Protect the privacy of your patients and the reputation of your facility.
Training that’s smarter, more effective, and cost efficient.
Automate the COI disclosure and management process.
The HHS Secretary has declared a public health emergency in response to increased use and abuse of prescription opioids. The industry is facing more monitoring, more scrutiny, and more prescription oversight.
How an organization goes about investigating a claim of sexual harassment is extremely important and can lead to better outcomes when an incident occurs. Here are 9 suggestions for conducting successful harassment investigations.
Social media involves constantly changing security risks that hospitals need to be aware of, according to Tom Pendergast, Ph.D., Chief Strategist at MediaPRO, an e-learning development company.
As part of a recent HCCS webinar, business and employment law attorney Jennifer Kearns examines six of the complicated issues involved in sexual harassment training.
The 2016 CMS Emergency Preparedness rule establishes new national requirements for Medicare and Medicaid participating providers and suppliers to ensure those facilities are able to adequately plan for and respond to both natural and man-made disasters. What specifically is required?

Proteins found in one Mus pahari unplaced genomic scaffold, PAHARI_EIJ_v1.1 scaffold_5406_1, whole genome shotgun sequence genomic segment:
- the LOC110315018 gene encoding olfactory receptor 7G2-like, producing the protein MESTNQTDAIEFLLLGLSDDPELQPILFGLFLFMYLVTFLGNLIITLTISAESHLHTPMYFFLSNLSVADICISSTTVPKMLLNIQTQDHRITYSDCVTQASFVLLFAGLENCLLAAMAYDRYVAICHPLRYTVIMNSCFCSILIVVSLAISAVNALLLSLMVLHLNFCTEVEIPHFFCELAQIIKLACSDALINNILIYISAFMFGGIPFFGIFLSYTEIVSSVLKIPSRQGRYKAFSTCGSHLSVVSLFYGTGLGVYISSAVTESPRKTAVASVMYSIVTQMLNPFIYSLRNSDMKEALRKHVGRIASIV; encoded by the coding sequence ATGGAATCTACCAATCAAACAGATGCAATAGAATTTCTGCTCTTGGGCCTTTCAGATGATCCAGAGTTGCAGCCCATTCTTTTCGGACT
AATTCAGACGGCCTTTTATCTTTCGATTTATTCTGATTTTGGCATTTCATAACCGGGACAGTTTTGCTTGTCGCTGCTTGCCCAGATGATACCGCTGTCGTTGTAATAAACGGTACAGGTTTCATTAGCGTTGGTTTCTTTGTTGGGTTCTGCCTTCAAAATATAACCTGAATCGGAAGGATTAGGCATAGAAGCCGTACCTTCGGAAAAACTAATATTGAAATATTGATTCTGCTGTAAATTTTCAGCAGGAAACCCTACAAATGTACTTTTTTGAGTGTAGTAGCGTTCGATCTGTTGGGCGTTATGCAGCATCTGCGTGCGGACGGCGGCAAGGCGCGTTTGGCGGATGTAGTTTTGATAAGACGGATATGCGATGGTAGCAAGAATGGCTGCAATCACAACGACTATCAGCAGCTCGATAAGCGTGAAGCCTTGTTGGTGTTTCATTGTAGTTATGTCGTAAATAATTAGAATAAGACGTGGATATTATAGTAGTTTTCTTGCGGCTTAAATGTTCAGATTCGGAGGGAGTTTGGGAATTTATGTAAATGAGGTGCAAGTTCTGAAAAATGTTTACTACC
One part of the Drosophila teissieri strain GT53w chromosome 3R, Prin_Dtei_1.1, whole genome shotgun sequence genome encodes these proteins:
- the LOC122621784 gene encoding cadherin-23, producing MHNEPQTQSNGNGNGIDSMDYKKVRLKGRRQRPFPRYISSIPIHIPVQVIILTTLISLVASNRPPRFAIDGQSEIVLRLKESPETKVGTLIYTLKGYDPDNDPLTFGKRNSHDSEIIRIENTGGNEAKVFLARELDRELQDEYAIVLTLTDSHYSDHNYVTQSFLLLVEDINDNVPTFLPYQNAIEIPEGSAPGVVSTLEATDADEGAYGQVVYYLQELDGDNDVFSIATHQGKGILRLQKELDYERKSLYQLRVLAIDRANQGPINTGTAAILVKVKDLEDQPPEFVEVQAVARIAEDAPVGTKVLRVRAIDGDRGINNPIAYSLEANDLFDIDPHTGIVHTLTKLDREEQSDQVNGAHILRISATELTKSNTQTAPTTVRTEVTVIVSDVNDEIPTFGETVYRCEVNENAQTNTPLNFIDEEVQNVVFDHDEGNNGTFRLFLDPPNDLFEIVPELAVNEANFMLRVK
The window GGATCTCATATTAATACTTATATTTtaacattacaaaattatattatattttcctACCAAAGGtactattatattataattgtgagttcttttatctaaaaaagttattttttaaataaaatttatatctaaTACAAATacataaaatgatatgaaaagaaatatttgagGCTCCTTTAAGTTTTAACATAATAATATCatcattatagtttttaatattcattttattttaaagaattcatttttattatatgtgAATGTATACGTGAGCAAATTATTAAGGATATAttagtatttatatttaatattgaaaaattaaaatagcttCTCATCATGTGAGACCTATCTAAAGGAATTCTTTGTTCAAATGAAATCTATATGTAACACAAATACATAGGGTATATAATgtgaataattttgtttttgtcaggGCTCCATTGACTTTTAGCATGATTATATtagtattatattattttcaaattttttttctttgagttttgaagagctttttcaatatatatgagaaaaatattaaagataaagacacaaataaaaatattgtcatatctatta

The healthcare industry isn’t immune to sexual harassment, and because it has concentrated power in certain positions such as physicians, training and reporting can pose significant obstacles.
Whether it is live, taped, or computer-based, compliance training has to engaging and capture the attention of a workforce that seems to have a shorter attention span every year. Four suggestions to improve engagement.
HCCS has helped us propel our compliance training and other online education programs into the 21st century,” Kay says. “I’ve seen enough of the other courses to know that if you do compliance training online, HCCS does it better than anyone else.”
The Joint Commission has found inadequate safety culture to be a significant contributing factor to adverse outcomes. To support this finding, it recently emphasized the need for healthcare leadership to create an effective culture of safety.
In our first installment of the Second Opinions Podcast, Dr. Miles Snowden, the Chief Medical Officer at TeamHealth, shares his personal insight on the Medicare Access and CHIP Reauthorization Act (MACRA), and what it means for physicians, hospitals, and consumers.
HealthStream celebrates our customers who are Five-Star HCAHPS Summary Star winners. The HCAHPS Star Ratings will provide a quick summary of each HCAHPS measure in a format that is increasingly familiar to consumers.
HealthStream has used various surveys to collect information from healthcare leaders and employees on their organizations’ top HCAHPS challenges. Our analysis identifies the top three challenges as communication, consistency and sustainability, and understanding the survey and reports.
There are 25 Performing Provider Systems in New York’s DSRIP. Having spent two years getting infrastructure and project plans in place, it is time to start operationalizing all that work. April 1, 2017 marked the beginning of Year 3, and reporting now will be a major focus.